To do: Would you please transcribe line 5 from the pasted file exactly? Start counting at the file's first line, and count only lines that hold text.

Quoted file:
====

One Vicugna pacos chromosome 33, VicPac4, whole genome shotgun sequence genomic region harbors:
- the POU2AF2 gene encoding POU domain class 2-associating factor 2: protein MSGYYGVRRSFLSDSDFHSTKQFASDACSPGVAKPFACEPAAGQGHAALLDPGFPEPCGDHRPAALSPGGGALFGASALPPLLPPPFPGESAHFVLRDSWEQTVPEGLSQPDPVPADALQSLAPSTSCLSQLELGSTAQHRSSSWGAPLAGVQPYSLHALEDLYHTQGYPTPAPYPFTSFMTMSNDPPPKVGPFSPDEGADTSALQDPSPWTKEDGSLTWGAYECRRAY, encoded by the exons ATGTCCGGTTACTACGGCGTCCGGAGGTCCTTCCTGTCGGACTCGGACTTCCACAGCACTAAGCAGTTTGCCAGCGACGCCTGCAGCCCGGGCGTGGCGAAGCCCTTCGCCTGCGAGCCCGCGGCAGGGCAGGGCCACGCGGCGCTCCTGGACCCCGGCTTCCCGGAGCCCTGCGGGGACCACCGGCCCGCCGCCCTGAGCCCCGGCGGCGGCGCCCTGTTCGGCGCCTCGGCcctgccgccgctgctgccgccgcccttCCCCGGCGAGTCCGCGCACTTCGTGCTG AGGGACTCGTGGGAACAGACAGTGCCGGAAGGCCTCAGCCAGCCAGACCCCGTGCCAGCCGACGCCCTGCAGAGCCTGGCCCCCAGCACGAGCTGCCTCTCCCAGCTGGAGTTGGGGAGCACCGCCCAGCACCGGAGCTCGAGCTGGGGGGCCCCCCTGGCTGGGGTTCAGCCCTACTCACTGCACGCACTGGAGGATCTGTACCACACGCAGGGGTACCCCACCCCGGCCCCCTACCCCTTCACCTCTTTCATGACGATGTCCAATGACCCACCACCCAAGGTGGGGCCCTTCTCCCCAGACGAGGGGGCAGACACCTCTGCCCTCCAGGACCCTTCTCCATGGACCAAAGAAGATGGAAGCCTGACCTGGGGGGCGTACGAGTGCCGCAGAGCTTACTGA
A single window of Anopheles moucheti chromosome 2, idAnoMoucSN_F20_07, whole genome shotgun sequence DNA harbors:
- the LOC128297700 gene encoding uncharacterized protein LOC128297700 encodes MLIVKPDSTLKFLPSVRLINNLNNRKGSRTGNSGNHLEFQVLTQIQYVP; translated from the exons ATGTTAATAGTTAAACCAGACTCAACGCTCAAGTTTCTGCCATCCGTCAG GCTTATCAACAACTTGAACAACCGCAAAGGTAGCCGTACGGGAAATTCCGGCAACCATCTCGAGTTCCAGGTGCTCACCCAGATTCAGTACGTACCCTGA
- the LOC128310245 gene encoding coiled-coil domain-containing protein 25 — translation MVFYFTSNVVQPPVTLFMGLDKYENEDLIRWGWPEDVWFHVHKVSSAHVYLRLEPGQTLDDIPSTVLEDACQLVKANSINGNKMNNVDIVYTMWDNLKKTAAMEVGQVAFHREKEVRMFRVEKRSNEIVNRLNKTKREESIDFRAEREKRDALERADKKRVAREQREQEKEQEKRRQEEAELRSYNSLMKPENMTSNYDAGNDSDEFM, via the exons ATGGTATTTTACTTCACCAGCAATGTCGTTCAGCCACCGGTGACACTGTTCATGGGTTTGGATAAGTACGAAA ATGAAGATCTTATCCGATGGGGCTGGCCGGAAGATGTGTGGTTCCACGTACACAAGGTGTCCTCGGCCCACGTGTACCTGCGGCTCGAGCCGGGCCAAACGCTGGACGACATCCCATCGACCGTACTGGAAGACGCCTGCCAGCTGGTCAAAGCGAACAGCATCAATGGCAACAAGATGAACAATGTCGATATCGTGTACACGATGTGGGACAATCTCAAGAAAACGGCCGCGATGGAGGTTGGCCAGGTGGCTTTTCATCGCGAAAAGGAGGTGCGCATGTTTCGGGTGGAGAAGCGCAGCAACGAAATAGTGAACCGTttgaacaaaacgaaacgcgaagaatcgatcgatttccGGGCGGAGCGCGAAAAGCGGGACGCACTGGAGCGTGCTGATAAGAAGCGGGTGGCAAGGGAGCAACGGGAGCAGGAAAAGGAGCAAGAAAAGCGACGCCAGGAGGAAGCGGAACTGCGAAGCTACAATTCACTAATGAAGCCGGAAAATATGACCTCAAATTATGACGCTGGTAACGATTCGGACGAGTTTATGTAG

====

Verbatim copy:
- the LOC128310245 gene encoding coiled-coil domain-containing protein 25 — translation MVFYFTSNVVQPPVTLFMGLDKYENEDLIRWGWPEDVWFHVHKVSSAHVYLRLEPGQTLDDIPSTVLEDACQLVKANSINGNKMNNVDIVYTMWDNLKKTAAMEVGQVAFHREKEVRMFRVEKRSNEIVNRLNKTKREESIDFRAEREKRDALERADKKRVAREQREQEKEQEKRRQEEAELRSYNSLMKPENMTSNYDAGNDSDEFM, via the exons ATGGTATTTTACTTCACCAGCAATGTCGTTCAGCCACCGGTGACACTGTTCATGGGTTTGGATAAGTACGAAA ATGAAGATCTTATCCGATGGGGCTGGCCGGAAGATGTGTGGTTCCACGTACACAAGGTGTCCTCGGCCCACGTGTACCTGCGGCTCGAGCCGGGCCAAACGCTGGACGACATCCCATCGACCGTACTGGAAGACGCCTGCCAGCTGGTCAAAGCGAACAGCATCAATGGCAACAAGATGAACAATGTCGATATCGTGTACACGATGTGGGACAATCTCAAGAAAACGGCCGCGATGGAGGTTGGCCAGGTGGCTTTTCATCGCGAAAAGGAGGTGCGCATGTTTCGGGTGGAGAAGCGCAGCAACGAAATAGTGAACCGTttgaacaaaacgaaacgcgaagaatcgatcgatttccGGGCGGAGCGCGAAAAGCGGGACGCACTGGAGCGTGCTGATAAGAAGCGGGTGGCAAGGGAGCAACGGGAGCAGGAAAAGGAGCAAGAAAAGCGACGCCAGGAGGAAGCGGAACTGCGAAGCTACAATTCACTAATGAAGCCGGAAAATATGACCTCAAATTATGACGCTGGTAACGATTCGGACGAGTTTATGTAG